Introducing "National Trick or Treat Day." Unable to convince the government to change the date of Halloween, the petition now seeks to add an entirely new holiday to the calendar.

Well, folks, somehow it is already August; school is about to start back up and it's a perfect time to start thinking out what is really important—and by that, we mean Halloween.

The holiday that takes even the grumpiest of us back to childhood is on the radar, and one group has been trying to impact the beloved holiday in a big way. Last year, we told you about a viral petition that was started, asking the President to officially change the date of Halloween to the last Saturday of October, regardless of the date.

The argument behind the petition was that, for the safety and convenience of kids and families, it would be better to always have Halloween on a Saturday. This change would allow for kids to trick-or-treat before it became too dark outside and for parents and teachers to not have to face hordes of sugar-crashing kids in the morning.

Put out by the Halloween & Costume Association, this petition has over 120,000 signatures, as of earlier last week.

Snickers even got in on the game, announcing that it would hand out one million candy bars if the federal government officially changed the date of Halloween.

"Snickers is all in on celebration Halloween to the fullest. If the federal government makes this thing official, we're offering up to one million free Snickers to America. No tricks, only treats," Josh Olken, Snickers' brand director, said in a press release.

The cause has gotten so much attention in recent days and the petition has since been updated with a slightly different goal. As of Wednesday, July 31, the Halloween & Costume Association no longer wants to change the official date of Halloween. Instead, they want instead to add another holiday: National Trick or Treat Day. You may have seen this coming, but the date proposed is the very same last Saturday in October that the previous goal wanted to change to Halloween. The update says that the feedback left by both supports and protesters has been listened to and is why they have shifted focus.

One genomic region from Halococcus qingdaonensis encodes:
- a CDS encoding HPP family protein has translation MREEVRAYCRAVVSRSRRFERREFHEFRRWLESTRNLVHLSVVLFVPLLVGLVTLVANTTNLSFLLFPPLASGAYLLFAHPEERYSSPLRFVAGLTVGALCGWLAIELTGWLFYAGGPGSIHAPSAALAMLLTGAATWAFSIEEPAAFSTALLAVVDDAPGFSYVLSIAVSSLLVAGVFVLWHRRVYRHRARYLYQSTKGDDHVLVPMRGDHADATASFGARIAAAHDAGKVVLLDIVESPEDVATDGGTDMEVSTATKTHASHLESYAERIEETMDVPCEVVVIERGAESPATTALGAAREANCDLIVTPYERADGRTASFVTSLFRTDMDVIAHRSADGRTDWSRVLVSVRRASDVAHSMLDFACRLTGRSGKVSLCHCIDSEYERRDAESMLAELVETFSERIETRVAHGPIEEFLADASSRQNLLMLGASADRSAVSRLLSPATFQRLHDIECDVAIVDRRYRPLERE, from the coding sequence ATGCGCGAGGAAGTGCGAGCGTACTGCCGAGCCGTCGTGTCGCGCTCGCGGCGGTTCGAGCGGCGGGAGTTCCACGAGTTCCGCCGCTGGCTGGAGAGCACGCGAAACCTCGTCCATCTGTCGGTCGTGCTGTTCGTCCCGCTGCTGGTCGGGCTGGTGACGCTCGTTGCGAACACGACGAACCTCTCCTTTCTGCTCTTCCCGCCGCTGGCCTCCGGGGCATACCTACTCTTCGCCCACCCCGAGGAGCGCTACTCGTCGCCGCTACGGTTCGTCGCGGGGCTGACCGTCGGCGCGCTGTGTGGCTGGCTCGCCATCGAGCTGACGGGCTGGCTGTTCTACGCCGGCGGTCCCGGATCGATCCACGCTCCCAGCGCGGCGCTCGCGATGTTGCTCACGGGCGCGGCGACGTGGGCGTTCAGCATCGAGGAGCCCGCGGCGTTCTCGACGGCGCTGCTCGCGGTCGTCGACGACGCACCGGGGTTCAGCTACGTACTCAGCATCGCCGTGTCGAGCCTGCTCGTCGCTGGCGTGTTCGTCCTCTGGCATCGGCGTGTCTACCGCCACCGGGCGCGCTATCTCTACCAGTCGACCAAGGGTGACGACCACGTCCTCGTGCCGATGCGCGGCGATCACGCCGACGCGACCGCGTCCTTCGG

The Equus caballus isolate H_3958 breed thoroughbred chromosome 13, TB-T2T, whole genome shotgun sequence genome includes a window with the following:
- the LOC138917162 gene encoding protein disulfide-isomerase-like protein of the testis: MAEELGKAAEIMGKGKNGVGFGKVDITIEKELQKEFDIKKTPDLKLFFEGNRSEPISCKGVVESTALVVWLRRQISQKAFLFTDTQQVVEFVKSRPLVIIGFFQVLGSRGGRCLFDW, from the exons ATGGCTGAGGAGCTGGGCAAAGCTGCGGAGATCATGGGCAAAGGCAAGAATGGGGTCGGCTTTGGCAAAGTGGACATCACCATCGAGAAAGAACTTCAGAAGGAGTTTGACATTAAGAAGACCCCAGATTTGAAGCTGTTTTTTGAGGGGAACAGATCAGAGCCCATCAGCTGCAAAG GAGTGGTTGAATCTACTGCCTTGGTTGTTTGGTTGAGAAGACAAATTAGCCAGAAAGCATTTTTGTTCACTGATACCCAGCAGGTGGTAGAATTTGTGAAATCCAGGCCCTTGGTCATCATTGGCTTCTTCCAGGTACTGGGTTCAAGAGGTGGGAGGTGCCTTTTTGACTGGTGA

Here’s what the association shared in their update:

“Our petition has evolved into a message of unity, acceptance, and equality. Instead of changing the date that American's celebrate Halloween, we will be adding an additional day of festivities in the hopes of bringing more people together. National Trick or Treat Day will take place annually on the last Saturday of October when Americans can participate in community parades, throw neighborhood parties and opt for daytime Trick or Treating.”

You might be asking yourselves, what’s the difference? We are, too. At least in the updated petition, the concept of hijacking Halloween and moving it to a completely different day is off the table. And let’s be real, we celebrate the Saturday after Halloween already because that Sarah Sanderson costume we are working on is way too good to just wear once.


And much like the responses the petition received last year, not everyone is on board with the new idea ...

One comment left by Orville Fuhitte claims, “This petition IS NOT what I signed, REMOVE MY NAME IMMEDIATELY from this petition! This new petition ABSOLUTELY DOES NOT HAVE MY SUPPORT and I WILL CONTACT MY CONGRESSPERSON TO STATE SO!”

Another by Frank Sebert says what many are thinking, "Ahhh nice scam!!, we can't change it so hey let's add a day and try to get more of the hard working people's money, I should have thought it through, oh well fool me once..."

While a second official holiday dedicated to candy and dressing up may not be necessary, it has lots of possibilities—the potential for retailers to earn twice as much is not lost on us, nor is the fact that the Halloween & Costume Association is teaming up with Party City to launch the new #ALLoween campaign, which kicks off September 13.

One of our biggest questions is: will this new holiday delay the half-off sales on all the Halloween candy?

You can sign the petition on here!

What do you think about National Trick or Treat Day? Do we need another official day to celebrate what makes Halloween so special? Let us know your take in the comment below.